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post #1 of 64 (permalink) Old 04-17-2010, 04:32 AM Thread Starter
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The ban on National Day of Prayer ..


Federal judge rules Day of Prayer unconstitutional
By TODD RICHMOND (AP) – 19 hours ago

MADISON, Wis. — A federal judge in Wisconsin ruled the National Day of Prayer unconstitutional Thursday, saying the day amounts to a call for religious action.

U.S. District Judge Barbara Crabb wrote that the government can no more enact laws supporting a day of prayer than it can encourage citizens to fast during Ramadan, attend a synagogue or practice magic.

"In fact, it is because the nature of prayer is so personal and can have such a powerful effect on a community that the government may not use its authority to try to influence an individual's decision whether and when to pray," Crabb wrote.

Congress established the day in 1952 and in 1988 set the first Thursday in May as the day for presidents to issue proclamations asking Americans to pray. The Freedom From Religion Foundation, a Madison-based group of atheists and agnostics, filed a lawsuit against the federal government in 2008 arguing the day violated the separation of church and state.

President Barack Obama's administration has countered that the statute simply acknowledges the role of religion in the United States. Obama issued a proclamation last year but did not hold public events with religious leaders as former President George W. Bush had done.

Crabb wrote that her ruling shouldn't be considered a bar to any prayer days until all appeals are exhausted. U.S. Justice Department attorneys who represented the federal government in the case were reviewing the ruling Thursday afternoon, agency spokesman Charles Miller said. He declined further comment.
Obama spokesman Matt Lehrich said in an e-mail to The Associated Press the president still plans to issue a proclamation for the next prayer day.
"As he did last year, President Obama intends to recognize a National Day of Prayer," Lehrich said.

The American Center for Law and Justice, which filed a friend of the court brief supporting the government on behalf of 31 members of Congress, called Crabb's ruling flawed and promised to back an appeal if one is filed.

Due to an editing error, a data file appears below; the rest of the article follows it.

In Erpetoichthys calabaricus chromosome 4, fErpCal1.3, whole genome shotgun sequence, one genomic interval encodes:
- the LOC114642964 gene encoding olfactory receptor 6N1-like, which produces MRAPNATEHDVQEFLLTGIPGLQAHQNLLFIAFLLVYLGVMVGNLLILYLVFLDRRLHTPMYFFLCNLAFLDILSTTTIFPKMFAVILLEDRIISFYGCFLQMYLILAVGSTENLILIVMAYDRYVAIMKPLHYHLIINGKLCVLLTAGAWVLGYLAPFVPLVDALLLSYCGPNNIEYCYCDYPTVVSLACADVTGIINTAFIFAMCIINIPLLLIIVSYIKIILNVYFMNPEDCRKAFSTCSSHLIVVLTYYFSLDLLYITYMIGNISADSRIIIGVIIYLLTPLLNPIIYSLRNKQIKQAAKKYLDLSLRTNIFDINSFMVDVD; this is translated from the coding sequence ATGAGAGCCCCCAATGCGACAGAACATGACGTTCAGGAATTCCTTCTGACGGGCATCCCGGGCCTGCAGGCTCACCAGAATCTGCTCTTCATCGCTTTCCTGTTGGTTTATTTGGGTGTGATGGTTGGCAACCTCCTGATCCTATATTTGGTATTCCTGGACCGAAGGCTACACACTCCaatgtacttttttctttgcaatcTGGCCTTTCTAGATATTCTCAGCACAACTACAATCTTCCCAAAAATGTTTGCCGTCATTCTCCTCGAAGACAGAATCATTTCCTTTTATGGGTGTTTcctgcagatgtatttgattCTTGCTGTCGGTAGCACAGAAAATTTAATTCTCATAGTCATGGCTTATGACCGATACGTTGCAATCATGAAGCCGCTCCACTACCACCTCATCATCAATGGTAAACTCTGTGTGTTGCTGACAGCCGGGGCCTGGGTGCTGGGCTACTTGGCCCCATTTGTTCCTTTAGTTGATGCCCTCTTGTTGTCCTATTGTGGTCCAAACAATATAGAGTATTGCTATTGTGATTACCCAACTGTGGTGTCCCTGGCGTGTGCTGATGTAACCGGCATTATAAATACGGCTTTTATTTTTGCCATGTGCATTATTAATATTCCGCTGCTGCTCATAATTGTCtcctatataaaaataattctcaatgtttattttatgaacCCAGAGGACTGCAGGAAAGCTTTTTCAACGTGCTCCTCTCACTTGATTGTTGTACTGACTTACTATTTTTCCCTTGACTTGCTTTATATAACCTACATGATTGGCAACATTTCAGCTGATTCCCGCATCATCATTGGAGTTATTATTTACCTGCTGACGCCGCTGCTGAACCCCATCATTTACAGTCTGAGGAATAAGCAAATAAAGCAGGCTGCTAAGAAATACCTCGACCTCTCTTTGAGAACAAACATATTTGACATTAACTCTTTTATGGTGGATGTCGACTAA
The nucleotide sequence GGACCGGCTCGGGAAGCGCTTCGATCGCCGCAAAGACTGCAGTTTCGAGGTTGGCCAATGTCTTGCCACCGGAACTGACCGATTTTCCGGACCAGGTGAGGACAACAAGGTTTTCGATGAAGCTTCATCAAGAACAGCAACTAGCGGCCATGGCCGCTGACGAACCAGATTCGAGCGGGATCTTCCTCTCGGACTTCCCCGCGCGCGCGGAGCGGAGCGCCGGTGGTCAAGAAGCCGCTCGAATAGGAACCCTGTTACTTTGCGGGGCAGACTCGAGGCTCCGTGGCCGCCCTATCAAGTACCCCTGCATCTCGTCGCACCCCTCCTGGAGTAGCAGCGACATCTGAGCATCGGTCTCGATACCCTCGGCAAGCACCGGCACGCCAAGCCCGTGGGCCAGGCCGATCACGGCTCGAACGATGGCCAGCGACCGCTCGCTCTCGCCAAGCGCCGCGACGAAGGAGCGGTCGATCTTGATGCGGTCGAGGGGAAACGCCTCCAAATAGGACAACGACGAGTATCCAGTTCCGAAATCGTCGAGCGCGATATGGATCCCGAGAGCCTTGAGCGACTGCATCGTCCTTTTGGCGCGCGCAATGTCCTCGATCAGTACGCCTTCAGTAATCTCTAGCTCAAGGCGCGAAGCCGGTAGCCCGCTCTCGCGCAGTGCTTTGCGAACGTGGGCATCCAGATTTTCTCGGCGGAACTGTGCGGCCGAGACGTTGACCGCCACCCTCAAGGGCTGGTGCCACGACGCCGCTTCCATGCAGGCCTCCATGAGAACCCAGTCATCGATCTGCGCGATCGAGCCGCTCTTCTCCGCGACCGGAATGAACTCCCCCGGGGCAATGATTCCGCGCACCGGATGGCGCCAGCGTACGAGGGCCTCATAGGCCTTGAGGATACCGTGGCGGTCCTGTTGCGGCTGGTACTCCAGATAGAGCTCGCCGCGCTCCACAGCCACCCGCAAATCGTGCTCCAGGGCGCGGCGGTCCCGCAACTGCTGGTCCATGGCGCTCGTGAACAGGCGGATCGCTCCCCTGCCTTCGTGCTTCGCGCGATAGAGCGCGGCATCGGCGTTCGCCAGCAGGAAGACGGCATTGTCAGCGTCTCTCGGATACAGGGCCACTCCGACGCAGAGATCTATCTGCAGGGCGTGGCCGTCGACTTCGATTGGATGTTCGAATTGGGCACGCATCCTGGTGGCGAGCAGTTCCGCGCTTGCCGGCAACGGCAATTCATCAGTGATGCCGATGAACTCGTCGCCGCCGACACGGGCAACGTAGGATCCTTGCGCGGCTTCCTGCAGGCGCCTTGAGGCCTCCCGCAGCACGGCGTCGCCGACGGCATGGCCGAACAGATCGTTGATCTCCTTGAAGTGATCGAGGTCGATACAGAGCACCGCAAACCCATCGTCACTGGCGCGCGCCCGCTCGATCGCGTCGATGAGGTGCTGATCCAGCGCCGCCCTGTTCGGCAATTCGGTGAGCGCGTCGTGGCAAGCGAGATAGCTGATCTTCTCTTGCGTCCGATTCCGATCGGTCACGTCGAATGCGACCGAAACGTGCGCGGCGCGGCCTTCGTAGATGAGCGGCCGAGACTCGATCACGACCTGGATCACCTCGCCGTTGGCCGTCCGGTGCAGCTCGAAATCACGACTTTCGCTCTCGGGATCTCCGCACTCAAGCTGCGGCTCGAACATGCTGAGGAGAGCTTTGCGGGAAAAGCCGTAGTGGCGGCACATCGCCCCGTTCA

"It is unfortunate that this court failed to understand that a day set aside for prayer for the country represents a time-honored tradition that embraces the First Amendment, not violates it," ACLJ Chief Counsel Jay Sekulow said in a statement.

The Alliance Defense Fund, an Arizona-based group of Christian lawyers, issued a statement saying Crabb's ruling undermines American tradition dating back to the nation's birth.

Freedom From Religion Foundation attorney Richard Bolton didn't immediately return a message seeking comment.

Crabb wrote that her ruling was not a judgment on the value of prayer. She noted government involvement in prayer may be constitutional if the conduct serves a "significant secular purpose" and doesn't amount to a call for religious action. But the National Day of Prayer crosses that line, she wrote.

"It goes beyond mere 'acknowledgment' of religion because its sole purpose is to encourage all citizens to engage in prayer, an inherently religious exercise that serves no secular function in this context," she wrote. "In this instance, the government has taken sides on a matter that must be left to individual conscience."

(This version CORRECTS that the American Center for Law and Justice filed a brief in the case but did not represent defendants and will join an appeal but cannot file one by itself.)

Copyright © 2010 The Associated Press. All rights reserved.


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post #2 of 64 (permalink) Old 04-17-2010, 04:42 AM
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Originally Posted by VIncymon View Post
"It goes beyond mere 'acknowledgment' of religion because its sole purpose is to encourage all citizens to engage in prayer, an inherently religious exercise that serves no secular function in this context," she wrote. "In this instance, the government has taken sides on a matter that must be left to individual conscience."
makes sense to me.
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post #3 of 64 (permalink) Old 04-17-2010, 05:56 AM
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This calls for celebration. Finally a win for Atheists, an exceptionally rare event.

I'm familiar with The Freedom From Religion Foundation. Annie Gaylor who runs FFRF contacted me last fall regarding an editorial I got published in a Madison paper.
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post #4 of 64 (permalink) Old 04-17-2010, 08:03 AM
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post #5 of 64 (permalink) Old 04-17-2010, 08:09 AM
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It is a little misleading to say there is a "ban" on the National Day of Prayer. You can still have a National Day of Prayer, it just can't be endorsed by the government. It's a ban on government declaration of the National Day of Prayer, not the National Day of Prayer itself. I'm sure there will be an appeal it will be tied up in the courts for a few more years.

It is the same for prayer in schools. The teachers and staff of the school cannot lead or endorse the prayer, but the students are allowed to pray on their own.

http://www2.ed.gov/policy/gen/guid/r..._guidance.html
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post #6 of 64 (permalink) Old 04-17-2010, 08:09 AM